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2000 Trip Report - Cajon Pass Day Trip

Cajon Pass Day Trip

By Bob Jacoby

It was a bright, sunny Sunday morning as 23 vehicles  gathered at the beginning of the old Swarthout Logging Road in north San      Bernardino. Since the average number of people per vehicle was well over  two, this may have been one of the largest groups we have ever had on a  single trip. We were very fortunate to have Nick Cataldo along on the  trip. Nick probably knows more about the history of this area than anyone  and was very informative throughout the trip. After introductions,  sign-ins and the resolution of some mechanical problems, including an  undiagnosed problem with Betty Wallin’s vehicle, the group got under  way. The Swarthout Logging Road, which is now a Forest Service Road, was  surprisingly scenic as we worked our way up the mountain. It was a  relatively clear day, and the views of San Bernardino Valley below were  exceptionally good. Our first stop was at the Jedediah Smith Monument atop  a peak a good distance up the mountain. This monument commemorates      Smith’s incredible journey through this area in, I believe, 1826. Smith  was on his way from the San Gabriel Mission back to the Rockies. Our group  was so large that when we stopped to visit the monument the line of      vehicles stretched for a very long distance along the trail.

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We then proceeded on another very scenic forest service road down the other side of the mountain and were treated to a variety of views of Lake Silverwood down below. Things were much greener  in this area than we expected, and the scenery was surprisingly interesting.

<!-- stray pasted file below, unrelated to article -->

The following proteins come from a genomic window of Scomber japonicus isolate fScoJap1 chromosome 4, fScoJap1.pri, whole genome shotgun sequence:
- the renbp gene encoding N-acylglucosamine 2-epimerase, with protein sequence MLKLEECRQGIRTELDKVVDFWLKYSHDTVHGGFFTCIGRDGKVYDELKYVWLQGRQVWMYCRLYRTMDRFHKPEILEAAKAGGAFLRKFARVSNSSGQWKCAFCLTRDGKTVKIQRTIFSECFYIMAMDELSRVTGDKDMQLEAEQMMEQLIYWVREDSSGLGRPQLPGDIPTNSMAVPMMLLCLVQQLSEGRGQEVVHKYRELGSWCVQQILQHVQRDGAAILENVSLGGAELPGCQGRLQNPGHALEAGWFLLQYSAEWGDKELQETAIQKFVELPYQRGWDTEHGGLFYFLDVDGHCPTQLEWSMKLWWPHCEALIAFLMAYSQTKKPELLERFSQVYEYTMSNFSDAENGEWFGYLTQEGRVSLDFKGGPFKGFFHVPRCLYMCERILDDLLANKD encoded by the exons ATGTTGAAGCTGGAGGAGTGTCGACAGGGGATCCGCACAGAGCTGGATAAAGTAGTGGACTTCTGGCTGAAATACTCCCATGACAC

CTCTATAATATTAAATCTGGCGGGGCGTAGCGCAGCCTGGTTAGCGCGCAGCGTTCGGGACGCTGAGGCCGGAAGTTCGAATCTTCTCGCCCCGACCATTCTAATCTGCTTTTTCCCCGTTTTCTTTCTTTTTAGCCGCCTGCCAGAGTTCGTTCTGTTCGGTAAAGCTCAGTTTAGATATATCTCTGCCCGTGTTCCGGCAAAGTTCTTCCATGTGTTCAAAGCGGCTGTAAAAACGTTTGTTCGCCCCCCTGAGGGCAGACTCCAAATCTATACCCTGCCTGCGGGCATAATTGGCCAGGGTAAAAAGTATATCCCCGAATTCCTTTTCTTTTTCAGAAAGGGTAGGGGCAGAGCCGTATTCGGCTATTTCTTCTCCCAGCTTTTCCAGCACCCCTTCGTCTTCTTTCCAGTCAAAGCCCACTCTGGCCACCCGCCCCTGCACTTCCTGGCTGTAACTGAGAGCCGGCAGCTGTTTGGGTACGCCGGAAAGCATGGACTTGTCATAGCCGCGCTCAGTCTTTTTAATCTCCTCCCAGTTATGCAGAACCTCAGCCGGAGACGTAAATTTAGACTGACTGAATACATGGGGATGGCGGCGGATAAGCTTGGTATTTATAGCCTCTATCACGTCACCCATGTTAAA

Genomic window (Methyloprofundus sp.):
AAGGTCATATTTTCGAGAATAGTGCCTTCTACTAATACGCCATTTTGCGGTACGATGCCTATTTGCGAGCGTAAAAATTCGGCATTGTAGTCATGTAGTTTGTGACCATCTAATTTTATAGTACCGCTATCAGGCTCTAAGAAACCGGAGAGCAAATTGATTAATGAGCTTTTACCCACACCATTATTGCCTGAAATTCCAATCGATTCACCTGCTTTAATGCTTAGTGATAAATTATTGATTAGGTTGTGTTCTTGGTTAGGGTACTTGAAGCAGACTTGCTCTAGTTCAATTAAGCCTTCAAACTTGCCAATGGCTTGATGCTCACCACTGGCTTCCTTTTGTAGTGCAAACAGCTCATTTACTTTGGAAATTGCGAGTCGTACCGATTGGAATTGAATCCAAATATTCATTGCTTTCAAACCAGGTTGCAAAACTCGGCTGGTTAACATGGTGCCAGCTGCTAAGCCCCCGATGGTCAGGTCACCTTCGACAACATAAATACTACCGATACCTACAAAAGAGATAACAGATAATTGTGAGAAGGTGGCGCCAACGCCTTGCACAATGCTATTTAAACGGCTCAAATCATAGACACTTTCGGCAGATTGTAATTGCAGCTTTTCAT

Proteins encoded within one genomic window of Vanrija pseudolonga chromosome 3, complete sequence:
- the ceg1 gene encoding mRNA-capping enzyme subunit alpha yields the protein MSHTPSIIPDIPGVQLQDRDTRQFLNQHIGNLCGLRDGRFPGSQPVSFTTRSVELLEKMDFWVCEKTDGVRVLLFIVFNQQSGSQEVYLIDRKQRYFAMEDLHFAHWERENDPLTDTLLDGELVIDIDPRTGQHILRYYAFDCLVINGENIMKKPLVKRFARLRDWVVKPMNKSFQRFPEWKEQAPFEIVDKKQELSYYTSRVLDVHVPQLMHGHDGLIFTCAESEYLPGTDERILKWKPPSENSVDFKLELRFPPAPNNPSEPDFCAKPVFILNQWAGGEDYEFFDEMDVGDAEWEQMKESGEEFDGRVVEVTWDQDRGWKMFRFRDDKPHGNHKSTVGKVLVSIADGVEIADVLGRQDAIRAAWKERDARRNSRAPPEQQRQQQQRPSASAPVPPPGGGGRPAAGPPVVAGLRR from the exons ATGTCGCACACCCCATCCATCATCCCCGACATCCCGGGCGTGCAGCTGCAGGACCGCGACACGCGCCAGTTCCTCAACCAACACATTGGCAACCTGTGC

After traversing a horrible mile on pavement (Highway      138) we turned onto Cleghorn Road and started heading back toward the  west. Cleghorn Road is infamous in the annals of my dirt road history as  it is on this road where I rolled my Landcruiser and had to rescue it a  week later with the assistance of none-other than Neal Johns. This time no  one had any problems as we kept away from the nasty side roads and stayed  on the main dirt road. After about three miles or so, we were able to see  the actual Cajon Pass. I-15 does not go close to this site. However, Cleghorn Rd. offers excellent views of the actual pass along with the  endless number of trains which are constantly going up and down the pass.  We found a suitable lunch spot in this area, and everyone enjoyed lunch  while taking in the scenery.

After lunch we headed down to Highway 138, and  unfortunately had to drive on it for about a mile or so before we made a  right turn on an obscure macadam road which turned out to be the original  National Trails Highway. This was the forerunner to U.S. 66. We followed  this road across the RR tracks and on up to a site where the group could  view the remnants of John Brown’s Toll Road. The Toll Road was in  operation by 1861 and offered a way to get wagons, etc. down the pass. The  route of the Toll Road is still quite visible in several places.

With such a large group of vehicles the going was  slow, and we were already running well behind schedule. But we pushed on  and headed down a dirt road parallel to I-15. This was quite an  interesting road as we eventually went under both railroad tracks and  under both sides of I-15 as we headed for the Baldy Mesa area. After  climbing the switchbacks up Baldy Mesa, we were offered more spectacular views of the Cajon Pass area down below from a totally different angle. We  were very lucky it was a clear day.

One of the reasons for taking this road was to find  the route the Mormons took when they entered Cajon Pass in 1851. We think  we found the spot where they lowered their wagons. It must have been quite  a challenge to get through this barrier! We then continued down a series  of steep switchbacks and came out once again on our old friend Highway  138. At this point it was already nearly 4:00 p.m. and all but seven cars decided it was time to head for home. The rest of us meanwhile traversed  over dirt roads to Lost Lake. Lost Lake is a sinkhole right on the San  Andreas Fault. It has recently been “discovered” by the locals, but it  is still a very unusual geological phenomenon. In the same area, we could  clearly see the existence of the fault. We were glad there was not quake at that particular time.

Even though we had identified more interesting roads,  it was late in the day and that proved to be a fitting ending to the trip.  A good time was had by all, and the general feedback was that we should   have more one day trips.

Editors Note: Betty Wallin’s truck problem turned  out to be a small water hose ($1.50) and $166.00 to replace it.